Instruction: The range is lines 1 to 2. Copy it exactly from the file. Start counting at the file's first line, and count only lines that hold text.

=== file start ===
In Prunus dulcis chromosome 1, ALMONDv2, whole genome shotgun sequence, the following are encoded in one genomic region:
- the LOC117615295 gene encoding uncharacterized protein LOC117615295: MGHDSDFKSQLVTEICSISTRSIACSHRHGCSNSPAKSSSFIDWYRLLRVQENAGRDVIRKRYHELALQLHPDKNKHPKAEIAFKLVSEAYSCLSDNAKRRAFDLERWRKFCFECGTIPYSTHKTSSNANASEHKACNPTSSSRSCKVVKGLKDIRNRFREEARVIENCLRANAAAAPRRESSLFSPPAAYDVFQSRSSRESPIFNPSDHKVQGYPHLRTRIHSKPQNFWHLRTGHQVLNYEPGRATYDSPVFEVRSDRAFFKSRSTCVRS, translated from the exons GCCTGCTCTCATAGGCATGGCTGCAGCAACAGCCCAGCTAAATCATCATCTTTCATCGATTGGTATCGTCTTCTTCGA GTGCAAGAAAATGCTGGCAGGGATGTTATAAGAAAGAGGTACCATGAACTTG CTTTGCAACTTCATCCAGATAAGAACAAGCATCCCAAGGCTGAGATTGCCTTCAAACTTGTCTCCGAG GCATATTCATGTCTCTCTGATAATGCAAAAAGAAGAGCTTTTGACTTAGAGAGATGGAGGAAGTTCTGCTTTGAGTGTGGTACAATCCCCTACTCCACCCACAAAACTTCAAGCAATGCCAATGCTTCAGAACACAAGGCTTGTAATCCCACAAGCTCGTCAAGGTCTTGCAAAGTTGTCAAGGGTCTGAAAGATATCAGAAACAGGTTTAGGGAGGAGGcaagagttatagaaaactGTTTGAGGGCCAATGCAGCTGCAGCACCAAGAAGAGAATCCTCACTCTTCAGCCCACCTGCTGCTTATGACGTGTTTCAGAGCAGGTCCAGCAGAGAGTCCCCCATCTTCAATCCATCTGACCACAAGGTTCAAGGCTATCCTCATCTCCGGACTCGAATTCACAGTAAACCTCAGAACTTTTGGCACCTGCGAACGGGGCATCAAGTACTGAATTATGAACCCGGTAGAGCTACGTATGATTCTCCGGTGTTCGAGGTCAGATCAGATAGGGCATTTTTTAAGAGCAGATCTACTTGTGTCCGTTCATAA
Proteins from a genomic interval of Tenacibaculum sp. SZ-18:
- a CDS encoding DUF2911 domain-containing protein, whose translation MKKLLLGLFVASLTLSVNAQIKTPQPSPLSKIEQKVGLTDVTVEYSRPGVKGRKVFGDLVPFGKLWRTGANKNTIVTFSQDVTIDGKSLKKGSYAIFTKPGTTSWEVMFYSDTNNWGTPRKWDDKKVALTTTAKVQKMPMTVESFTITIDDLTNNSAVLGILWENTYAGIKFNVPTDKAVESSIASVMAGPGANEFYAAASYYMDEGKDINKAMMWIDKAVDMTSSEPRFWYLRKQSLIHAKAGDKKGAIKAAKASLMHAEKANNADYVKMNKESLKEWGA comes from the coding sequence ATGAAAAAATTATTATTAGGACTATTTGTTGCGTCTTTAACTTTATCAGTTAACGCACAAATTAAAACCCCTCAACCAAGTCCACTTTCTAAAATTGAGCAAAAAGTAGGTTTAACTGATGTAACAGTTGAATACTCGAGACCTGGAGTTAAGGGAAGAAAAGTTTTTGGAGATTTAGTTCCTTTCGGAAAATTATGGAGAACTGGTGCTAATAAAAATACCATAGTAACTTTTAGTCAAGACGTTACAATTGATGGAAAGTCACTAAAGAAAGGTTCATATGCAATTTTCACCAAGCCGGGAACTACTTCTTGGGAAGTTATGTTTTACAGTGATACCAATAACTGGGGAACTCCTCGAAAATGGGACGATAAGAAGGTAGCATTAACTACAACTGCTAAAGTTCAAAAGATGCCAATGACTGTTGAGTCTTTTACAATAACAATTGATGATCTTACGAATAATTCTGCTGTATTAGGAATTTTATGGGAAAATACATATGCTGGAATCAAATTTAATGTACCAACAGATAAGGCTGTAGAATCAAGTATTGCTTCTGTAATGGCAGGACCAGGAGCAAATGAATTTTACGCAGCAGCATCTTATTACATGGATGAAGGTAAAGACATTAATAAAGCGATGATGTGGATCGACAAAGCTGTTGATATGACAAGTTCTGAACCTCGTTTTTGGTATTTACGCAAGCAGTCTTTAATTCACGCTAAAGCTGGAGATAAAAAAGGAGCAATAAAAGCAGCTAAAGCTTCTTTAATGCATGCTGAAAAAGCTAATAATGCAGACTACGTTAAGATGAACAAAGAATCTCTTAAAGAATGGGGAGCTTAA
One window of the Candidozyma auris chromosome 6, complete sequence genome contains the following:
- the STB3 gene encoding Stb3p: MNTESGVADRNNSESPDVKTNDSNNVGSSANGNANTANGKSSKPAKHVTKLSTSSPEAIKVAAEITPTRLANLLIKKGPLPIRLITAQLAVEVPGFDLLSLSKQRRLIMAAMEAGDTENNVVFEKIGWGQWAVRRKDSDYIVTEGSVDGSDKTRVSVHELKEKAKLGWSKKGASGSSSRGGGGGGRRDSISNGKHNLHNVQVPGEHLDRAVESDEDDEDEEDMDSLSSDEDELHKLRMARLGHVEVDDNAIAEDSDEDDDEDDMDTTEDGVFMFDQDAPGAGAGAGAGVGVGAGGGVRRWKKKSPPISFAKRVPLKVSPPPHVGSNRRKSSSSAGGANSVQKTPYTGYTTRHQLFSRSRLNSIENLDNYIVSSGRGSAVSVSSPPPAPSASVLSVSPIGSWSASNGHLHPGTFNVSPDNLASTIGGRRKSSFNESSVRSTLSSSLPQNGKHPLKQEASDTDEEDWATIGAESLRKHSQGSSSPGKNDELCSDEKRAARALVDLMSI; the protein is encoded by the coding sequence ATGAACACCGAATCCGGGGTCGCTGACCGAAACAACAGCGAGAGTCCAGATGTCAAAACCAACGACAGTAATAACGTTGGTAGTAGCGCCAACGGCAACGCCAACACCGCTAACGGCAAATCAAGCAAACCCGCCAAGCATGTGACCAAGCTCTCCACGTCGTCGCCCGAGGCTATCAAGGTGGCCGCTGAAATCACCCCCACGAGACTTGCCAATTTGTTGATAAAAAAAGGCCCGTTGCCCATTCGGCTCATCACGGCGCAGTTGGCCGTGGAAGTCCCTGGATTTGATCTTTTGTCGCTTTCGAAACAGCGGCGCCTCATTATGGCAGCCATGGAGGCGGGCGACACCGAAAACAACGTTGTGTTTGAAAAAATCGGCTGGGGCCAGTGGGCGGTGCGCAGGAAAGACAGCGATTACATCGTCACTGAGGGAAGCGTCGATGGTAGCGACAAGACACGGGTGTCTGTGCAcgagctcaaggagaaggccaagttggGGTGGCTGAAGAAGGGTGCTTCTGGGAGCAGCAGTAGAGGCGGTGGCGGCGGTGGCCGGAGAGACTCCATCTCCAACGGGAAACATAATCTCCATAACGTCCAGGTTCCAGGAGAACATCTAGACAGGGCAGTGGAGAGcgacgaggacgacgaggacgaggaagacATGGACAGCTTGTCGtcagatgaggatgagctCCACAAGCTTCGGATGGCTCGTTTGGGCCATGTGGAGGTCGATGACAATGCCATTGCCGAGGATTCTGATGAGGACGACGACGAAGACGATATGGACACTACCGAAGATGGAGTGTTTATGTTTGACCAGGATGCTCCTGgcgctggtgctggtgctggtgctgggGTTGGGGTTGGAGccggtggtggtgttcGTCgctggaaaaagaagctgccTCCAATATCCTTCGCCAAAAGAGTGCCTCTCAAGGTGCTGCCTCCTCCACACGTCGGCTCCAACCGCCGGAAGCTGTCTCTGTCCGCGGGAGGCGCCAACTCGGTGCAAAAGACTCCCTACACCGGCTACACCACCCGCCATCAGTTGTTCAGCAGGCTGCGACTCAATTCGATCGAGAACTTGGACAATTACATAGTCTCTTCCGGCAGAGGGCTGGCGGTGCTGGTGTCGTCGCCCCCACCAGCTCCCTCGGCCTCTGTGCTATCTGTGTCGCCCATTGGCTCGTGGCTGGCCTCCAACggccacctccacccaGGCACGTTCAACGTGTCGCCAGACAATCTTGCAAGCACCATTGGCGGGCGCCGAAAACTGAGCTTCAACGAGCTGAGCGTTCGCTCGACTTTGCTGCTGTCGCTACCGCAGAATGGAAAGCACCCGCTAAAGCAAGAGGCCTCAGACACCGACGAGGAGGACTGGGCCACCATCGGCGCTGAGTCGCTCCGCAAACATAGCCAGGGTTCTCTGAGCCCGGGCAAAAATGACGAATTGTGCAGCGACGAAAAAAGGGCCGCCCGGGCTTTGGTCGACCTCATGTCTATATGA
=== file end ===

In Prunus dulcis chromosome 1, ALMONDv2, whole genome shotgun sequence, the following are encoded in one genomic region:
- the LOC117615295 gene encoding uncharacterized protein LOC117615295: MGHDSDFKSQLVTEICSISTRSIACSHRHGCSNSPAKSSSFIDWYRLLRVQENAGRDVIRKRYHELALQLHPDKNKHPKAEIAFKLVSEAYSCLSDNAKRRAFDLERWRKFCFECGTIPYSTHKTSSNANASEHKACNPTSSSRSCKVVKGLKDIRNRFREEARVIENCLRANAAAAPRRESSLFSPPAAYDVFQSRSSRESPIFNPSDHKVQGYPHLRTRIHSKPQNFWHLRTGHQVLNYEPGRATYDSPVFEVRSDRAFFKSRSTCVRS, translated from the exons GCCTGCTCTCATAGGCATGGCTGCAGCAACAGCCCAGCTAAATCATCATCTTTCATCGATTGGTATCGTCTTCTTCGA GTGCAAGAAAATGCTGGCAGGGATGTTATAAGAAAGAGGTACCATGAACTTG CTTTGCAACTTCATCCAGATAAGAACAAGCATCCCAAGGCTGAGATTGCCTTCAAACTTGTCTCCGAG GCATATTCATGTCTCTCTGATAATGCAAAAAGAAGAGCTTTTGACTTAGAGAGATGGAGGAAGTTCTGCTTTGAGTGTGGTACAATCCCCTACTCCACCCACAAAACTTCAAGCAATGCCAATGCTTCAGAACACAAGGCTTGTAATCCCACAAGCTCGTCAAGGTCTTGCAAAGTTGTCAAGGGTCTGAAAGATATCAGAAACAGGTTTAGGGAGGAGGcaagagttatagaaaactGTTTGAGGGCCAATGCAGCTGCAGCACCAAGAAGAGAATCCTCACTCTTCAGCCCACCTGCTGCTTATGACGTGTTTCAGAGCAGGTCCAGCAGAGAGTCCCCCATCTTCAATCCATCTGACCACAAGGTTCAAGGCTATCCTCATCTCCGGACTCGAATTCACAGTAAACCTCAGAACTTTTGGCACCTGCGAACGGGGCATCAAGTACTGAATTATGAACCCGGTAGAGCTACGTATGATTCTCCGGTGTTCGAGGTCAGATCAGATAGGGCATTTTTTAAGAGCAGATCTACTTGTGTCCGTTCATAA